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How long could the human race survive on only cannibalism?

Quinn Shaffer

There are about 500 trillion calories of human in the world. If it could be frozen or otherwise preserved, that would be enough—at least in terms of raw calories—to keep a tiny breeding population alive for millions of years.

Eating nothing but meat sounds bad, nutritionally, but the lack of vegetables wouldn't necessarily kill you. People can survive on high-meat or all-meat diets, especially if they eat things like organ meat and bone marrow; there are more vitamins and nutrients found in those which are missing from the narrower range of mammal skeletal muscle and fat in the typical western diet.

The US experienced meat shortages during World War II because so much food was being diverted to soldiers and allies overseas. In response to this, the US government decided to encourage Americans to eat more organs and other animal body parts. They employed some of the world's best anthropologists, psychologists, social scientists, and food scientists to figure out a way to change American eating habits.

One of the ideas the project had was that these foods should be rebranded as variety meats.[1]More on this in the hilarious Mary Roach book Gulp: Adventures on the Alimentary Canal A Google Books search shows the phrase appearing suddenly in US books around that time (a pattern not seen in British books.) When the war ended, many of these research efforts were dropped, but this 2002 article tries to piece together what they learned.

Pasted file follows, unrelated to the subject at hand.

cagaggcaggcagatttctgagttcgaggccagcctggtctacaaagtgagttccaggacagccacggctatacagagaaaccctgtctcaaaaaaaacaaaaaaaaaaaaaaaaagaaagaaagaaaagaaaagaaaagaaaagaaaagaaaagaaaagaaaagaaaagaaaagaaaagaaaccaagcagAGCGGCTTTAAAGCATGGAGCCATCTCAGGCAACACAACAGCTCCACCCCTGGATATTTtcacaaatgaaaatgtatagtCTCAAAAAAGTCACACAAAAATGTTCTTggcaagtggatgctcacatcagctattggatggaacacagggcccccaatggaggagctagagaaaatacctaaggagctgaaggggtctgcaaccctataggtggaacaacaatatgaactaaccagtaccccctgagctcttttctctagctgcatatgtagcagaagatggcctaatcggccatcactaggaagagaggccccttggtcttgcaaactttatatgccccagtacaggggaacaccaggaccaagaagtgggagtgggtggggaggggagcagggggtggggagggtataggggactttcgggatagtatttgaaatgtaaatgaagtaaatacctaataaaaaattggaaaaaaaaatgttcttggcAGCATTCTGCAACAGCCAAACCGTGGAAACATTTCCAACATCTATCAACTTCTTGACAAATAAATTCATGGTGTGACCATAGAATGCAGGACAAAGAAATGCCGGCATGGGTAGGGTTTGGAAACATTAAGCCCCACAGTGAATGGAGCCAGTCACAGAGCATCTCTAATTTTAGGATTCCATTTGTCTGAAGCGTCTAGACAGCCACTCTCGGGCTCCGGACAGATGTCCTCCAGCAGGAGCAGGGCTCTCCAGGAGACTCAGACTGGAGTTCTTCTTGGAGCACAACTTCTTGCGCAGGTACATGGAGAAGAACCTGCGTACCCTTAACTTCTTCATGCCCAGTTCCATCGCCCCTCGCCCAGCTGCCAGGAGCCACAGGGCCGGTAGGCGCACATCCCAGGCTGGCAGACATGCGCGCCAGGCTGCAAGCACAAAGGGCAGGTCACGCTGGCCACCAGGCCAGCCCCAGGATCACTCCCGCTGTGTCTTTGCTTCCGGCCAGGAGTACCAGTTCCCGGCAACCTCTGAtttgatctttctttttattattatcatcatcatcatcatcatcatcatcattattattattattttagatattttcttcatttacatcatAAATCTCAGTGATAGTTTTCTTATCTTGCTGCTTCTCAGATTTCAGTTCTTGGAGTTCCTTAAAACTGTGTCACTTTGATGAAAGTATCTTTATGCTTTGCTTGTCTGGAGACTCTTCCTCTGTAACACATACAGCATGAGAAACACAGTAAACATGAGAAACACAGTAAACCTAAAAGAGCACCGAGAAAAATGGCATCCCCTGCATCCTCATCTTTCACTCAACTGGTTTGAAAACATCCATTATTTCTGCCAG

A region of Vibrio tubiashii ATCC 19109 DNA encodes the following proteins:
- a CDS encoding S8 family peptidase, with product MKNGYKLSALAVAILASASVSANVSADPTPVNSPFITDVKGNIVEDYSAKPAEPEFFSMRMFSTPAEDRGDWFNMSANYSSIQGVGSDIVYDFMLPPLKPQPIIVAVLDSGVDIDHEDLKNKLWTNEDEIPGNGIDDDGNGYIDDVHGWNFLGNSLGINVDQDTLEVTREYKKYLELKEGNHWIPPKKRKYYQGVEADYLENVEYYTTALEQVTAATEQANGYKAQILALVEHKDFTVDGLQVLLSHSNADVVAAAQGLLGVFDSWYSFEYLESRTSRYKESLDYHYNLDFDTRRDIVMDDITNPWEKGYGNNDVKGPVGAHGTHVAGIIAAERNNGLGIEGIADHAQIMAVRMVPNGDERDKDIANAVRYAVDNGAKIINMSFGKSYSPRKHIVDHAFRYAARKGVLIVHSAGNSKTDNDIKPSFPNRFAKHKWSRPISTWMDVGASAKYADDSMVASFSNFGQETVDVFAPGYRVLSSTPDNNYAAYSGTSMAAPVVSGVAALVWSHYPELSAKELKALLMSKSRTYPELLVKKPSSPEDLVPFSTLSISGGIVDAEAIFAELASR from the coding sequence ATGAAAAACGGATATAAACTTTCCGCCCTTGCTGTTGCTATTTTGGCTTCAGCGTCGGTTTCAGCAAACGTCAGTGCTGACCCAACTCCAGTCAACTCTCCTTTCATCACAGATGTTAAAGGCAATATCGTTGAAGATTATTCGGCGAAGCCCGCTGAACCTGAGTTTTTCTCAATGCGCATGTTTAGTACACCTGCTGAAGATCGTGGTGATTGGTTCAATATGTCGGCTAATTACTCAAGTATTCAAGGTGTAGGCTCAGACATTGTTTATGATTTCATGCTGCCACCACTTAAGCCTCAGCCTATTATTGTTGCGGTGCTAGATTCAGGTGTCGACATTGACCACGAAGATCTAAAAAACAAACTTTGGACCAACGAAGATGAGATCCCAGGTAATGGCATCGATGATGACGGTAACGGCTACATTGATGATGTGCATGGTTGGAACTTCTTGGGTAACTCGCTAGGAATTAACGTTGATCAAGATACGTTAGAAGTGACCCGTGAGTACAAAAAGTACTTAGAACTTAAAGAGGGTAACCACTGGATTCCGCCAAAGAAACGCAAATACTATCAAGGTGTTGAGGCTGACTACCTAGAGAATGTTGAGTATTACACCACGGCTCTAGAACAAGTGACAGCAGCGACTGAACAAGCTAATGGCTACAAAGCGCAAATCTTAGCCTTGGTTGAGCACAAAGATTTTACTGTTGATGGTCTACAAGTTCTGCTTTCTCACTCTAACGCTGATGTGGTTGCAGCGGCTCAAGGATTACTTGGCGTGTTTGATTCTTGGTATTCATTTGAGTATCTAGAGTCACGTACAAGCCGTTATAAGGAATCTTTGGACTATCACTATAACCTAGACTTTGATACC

There are a lot of things we don't understand about nutritional deficiencies, and—to put it mildly—a lot of dispute over what kind of diets are healthy or aren't healthy. But no matter what nutrients we would or wouldn't get in Quinn's scenario, we'd face a bigger problem: contaminated food. Even if you cooked your meat, it would be hard to avoid all kinds of disease exposure as you worked your way through the remains of the human population.

In a small enough population, every outbreak is a pandemic; it wouldn't take long for something to wipe you out.

There are also some obvious practical problems. Unless you're one of a small handful of people, you have no way to kill the majority of living humans without some of them killing you first.

Let's consider a different scenario, one probably more in line with what Quinn was imagining: What if half the population ate the other half?[2]On second thought, I really have no idea what specific scenario Quinn was imagining, and I'm not sure I want to know.

If the average human weighs 50 kilograms and eats a couple thousand calories per day, then—according to Ryan North—then one person contains enough meat to feed another person for about a month.

If, every month, half the population eats the other half, we could go for 32 months[3]Which should make sense to the computer science students out there, since "7 billion" is just barely too big to store in a 32-bit integer. of cannibalism before the second-to-last person was eaten by the last.

Eating people who have eaten other people is a bad idea. For starters, it's a bad idea because you're eating people. Why are you eating people!? But it's also bad because it's an effective way to transmit prion diseases.

On the other hand, most prion diseases have lengthy incubation periods, so it might be a lesser concern in a world where you have a 50% chance of getting eaten every month.

Lastly, we'd have to decide who got eaten in which round. We could fight it out, or—to be fair—we could pair off and flip coins. If we did, the result would be, literally, ...

... the tournament bracket to end all tournament brackets.

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